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School district announces first-year bond project timelines

Thursday, November 30, 2017 by Joseph Caterine

The Austin Independent School District is not wasting any time putting the 2017 bond money to use, according to a presentation by Superintendent Paul Cruz at the school board’s Nov. 27 meeting. Cruz emphasized that strict adherence to project timelines would be necessary to get the most bang for bond buck, but those schedules could be subject to change based on community-centered processes outlined in the Facility Master Plan Update adopted in April.

The atmosphere at the regular meeting was jubilant and celebratory in the wake of the $1.1 billion bond’s adoption on Nov. 7, which voters decidedly passed with 72 percent voting in approval. The Facilities and Bond Planning Advisory Committee, a volunteer group with representatives from across the district, was recognized for its extensive community engagement efforts that informed the design of the bond package itself.

Seventeen projects in total will be funded through the bond, with 10 commencing next year. The construction of new buildings for T.A. Brown, Menchaca, Govalle and Doss elementary schools will begin in the fall of 2018. Bowie High School will start moving on plans for a new parking garage to accommodate its 2,900 students, and modernization and repair projects will initiate on several other campuses. Cruz described the district’s approach in implementing the bond goals as “aggressive.”

“We are in a short time frame, and when we don’t take action, that means money,” Cruz said. “We need to continue on our timeline; otherwise we may not be able to fulfill everything we said we were going to do.”

All trustees expressed their gratitude to Austin voters for passing the biggest bond in the district’s history. Trustee Ann Teich said that the community should know that the board would honor the trust placed in it to follow through on the promises made in the lead-up to the election.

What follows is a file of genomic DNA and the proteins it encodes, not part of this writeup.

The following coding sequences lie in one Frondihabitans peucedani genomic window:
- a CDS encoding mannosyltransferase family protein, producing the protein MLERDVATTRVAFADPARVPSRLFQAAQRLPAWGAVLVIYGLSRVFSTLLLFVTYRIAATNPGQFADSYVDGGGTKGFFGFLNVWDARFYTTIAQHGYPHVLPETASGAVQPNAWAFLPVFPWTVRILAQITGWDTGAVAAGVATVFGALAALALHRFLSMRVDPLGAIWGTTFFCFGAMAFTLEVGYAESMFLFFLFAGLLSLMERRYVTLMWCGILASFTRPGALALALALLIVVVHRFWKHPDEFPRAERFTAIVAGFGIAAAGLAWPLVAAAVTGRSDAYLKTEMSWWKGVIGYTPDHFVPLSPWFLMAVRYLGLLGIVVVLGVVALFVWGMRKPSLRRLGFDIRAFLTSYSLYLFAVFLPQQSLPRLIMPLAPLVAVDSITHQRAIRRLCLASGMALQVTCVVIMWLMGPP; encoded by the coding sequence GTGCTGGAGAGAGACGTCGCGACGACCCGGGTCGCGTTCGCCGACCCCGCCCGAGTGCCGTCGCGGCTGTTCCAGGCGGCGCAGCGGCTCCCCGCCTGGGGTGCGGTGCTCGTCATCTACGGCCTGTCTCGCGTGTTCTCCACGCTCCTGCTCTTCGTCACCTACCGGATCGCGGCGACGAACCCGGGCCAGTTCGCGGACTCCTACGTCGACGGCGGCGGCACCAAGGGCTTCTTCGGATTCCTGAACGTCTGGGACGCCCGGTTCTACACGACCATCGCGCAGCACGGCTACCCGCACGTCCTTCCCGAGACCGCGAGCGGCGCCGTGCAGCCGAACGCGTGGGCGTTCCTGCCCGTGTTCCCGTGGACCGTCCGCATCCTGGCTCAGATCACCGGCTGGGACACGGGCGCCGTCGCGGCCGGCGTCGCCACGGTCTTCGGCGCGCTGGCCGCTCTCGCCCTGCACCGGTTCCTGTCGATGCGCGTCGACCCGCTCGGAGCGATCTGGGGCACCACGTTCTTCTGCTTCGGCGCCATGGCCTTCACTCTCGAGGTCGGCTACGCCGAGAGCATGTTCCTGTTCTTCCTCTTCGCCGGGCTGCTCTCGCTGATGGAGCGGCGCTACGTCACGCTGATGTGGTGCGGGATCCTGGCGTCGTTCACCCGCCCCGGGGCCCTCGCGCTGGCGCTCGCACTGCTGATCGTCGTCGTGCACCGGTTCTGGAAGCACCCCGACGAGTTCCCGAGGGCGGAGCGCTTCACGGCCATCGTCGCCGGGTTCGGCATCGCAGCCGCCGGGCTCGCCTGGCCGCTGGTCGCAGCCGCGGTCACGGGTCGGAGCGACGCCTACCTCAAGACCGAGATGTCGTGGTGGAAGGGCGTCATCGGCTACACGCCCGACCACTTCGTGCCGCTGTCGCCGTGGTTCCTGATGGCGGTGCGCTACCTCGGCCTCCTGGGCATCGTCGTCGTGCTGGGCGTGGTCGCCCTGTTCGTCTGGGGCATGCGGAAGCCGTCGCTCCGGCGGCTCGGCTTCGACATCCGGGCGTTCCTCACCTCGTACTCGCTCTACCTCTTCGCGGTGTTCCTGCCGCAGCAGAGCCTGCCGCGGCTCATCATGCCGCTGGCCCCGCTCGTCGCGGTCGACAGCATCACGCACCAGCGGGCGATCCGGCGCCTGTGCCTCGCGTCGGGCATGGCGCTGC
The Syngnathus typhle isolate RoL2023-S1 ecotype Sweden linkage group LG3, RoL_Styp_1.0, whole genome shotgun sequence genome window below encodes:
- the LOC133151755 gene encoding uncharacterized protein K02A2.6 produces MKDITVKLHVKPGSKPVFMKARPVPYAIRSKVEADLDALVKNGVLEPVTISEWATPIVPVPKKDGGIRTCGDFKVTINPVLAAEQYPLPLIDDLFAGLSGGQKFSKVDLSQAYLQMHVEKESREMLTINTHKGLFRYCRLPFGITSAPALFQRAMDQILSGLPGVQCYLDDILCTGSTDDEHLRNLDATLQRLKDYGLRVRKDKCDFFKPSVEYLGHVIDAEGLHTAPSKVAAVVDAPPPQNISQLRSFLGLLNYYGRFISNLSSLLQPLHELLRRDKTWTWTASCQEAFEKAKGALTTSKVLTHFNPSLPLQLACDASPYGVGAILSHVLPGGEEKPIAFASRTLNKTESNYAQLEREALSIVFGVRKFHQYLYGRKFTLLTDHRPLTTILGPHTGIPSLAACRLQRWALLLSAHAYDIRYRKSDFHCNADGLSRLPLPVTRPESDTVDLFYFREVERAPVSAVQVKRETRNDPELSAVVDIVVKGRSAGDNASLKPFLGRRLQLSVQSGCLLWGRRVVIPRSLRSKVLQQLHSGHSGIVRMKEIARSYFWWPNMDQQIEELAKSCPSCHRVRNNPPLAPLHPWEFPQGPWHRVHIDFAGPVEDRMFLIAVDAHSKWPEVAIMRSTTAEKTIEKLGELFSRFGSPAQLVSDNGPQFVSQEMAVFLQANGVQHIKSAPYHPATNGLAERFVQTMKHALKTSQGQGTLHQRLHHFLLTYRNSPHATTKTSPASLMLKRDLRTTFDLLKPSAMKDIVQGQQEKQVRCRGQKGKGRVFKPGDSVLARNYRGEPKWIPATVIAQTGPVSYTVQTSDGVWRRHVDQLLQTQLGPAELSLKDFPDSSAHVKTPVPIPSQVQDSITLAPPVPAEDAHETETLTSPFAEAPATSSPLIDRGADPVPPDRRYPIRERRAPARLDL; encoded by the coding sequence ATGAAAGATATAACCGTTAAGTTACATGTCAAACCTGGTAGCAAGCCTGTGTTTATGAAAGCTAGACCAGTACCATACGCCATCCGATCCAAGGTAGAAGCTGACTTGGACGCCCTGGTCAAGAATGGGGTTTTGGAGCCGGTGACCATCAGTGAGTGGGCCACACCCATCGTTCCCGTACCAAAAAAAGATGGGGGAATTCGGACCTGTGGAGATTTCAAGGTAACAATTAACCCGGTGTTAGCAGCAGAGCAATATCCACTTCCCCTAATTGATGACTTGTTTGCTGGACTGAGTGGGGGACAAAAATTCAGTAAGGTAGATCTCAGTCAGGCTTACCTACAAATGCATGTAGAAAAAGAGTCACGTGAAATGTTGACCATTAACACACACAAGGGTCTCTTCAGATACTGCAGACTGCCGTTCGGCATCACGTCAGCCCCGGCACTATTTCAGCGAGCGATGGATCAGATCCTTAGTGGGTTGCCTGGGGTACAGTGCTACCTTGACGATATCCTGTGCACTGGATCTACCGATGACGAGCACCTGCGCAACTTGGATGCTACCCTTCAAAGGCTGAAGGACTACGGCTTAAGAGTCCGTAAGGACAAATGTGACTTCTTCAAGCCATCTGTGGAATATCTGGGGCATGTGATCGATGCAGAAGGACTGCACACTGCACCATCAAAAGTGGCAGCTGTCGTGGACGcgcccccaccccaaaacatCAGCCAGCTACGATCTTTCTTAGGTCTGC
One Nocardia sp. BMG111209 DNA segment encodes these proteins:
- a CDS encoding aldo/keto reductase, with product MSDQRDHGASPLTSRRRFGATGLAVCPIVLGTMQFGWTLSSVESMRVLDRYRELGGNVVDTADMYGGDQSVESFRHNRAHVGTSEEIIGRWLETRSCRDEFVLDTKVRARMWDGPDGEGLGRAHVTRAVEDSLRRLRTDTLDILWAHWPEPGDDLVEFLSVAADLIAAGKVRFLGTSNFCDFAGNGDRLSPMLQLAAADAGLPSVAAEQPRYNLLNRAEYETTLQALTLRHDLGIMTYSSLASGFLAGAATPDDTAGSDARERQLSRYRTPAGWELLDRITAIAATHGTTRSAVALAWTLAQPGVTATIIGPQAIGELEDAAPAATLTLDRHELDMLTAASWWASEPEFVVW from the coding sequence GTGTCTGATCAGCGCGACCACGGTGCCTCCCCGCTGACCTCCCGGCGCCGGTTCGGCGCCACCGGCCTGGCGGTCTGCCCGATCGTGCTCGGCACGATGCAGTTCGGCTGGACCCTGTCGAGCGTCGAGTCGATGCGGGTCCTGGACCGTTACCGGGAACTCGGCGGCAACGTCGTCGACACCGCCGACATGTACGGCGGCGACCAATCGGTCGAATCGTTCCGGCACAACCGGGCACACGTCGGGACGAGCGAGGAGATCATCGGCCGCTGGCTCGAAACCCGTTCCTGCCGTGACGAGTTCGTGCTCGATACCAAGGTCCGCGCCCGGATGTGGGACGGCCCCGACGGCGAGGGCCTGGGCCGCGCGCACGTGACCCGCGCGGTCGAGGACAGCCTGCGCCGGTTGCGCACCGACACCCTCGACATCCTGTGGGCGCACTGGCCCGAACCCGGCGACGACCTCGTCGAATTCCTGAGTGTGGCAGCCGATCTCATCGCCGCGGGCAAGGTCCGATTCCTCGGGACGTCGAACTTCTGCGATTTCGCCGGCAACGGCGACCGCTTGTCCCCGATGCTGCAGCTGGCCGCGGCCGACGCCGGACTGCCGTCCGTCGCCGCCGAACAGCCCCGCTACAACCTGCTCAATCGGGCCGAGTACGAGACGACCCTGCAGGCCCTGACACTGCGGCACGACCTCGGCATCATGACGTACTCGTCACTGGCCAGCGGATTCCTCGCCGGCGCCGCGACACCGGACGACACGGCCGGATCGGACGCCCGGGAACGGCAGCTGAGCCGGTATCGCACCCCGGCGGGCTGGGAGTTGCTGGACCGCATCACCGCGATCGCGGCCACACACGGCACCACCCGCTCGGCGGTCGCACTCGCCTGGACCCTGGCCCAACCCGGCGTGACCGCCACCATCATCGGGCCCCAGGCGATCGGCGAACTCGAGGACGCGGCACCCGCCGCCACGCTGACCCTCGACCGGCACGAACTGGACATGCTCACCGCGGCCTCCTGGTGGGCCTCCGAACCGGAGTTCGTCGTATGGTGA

However, as Trustee Edmund Gordon reminded his colleagues, the Facility Master Plan, as a 25-year strategy, was intentionally created to be adaptable to changing circumstances. Although he echoed the appreciation of Austin voters, he thought that the way the superintendent presented the project timelines made it seem like everything was a done deal.

Specifically, Gordon referenced the target utilization plans proposed under the Facility Master Plan Update. This marketing tool was designed to provide communities with an option for under-enrolled schools (elementary schools in particular) to recruit new students and stop consolidation from taking place. Sanchez, Dawson, Brooke, Norman, and Joslin elementary schools have all been recommended to take up this strategy. Gordon said that the fate of these schools should not be assumed in the configuration of the rest of the bond projects.

Moreover, in the months before the election, some communities had actively organized against the bond, notably the Save East Austin Schools political action committee. “We got the bond passed overwhelmingly, but there were important sectors of my community that were not satisfied,” Gordon said.

Gordon, as well as other trustees, urged that these communities should not be discounted as the district moves forward with its plans and that they should continue to be included in these discussions as the district pursues the current calendar for bond projects.

Photo courtesy of Austin Independent School District.

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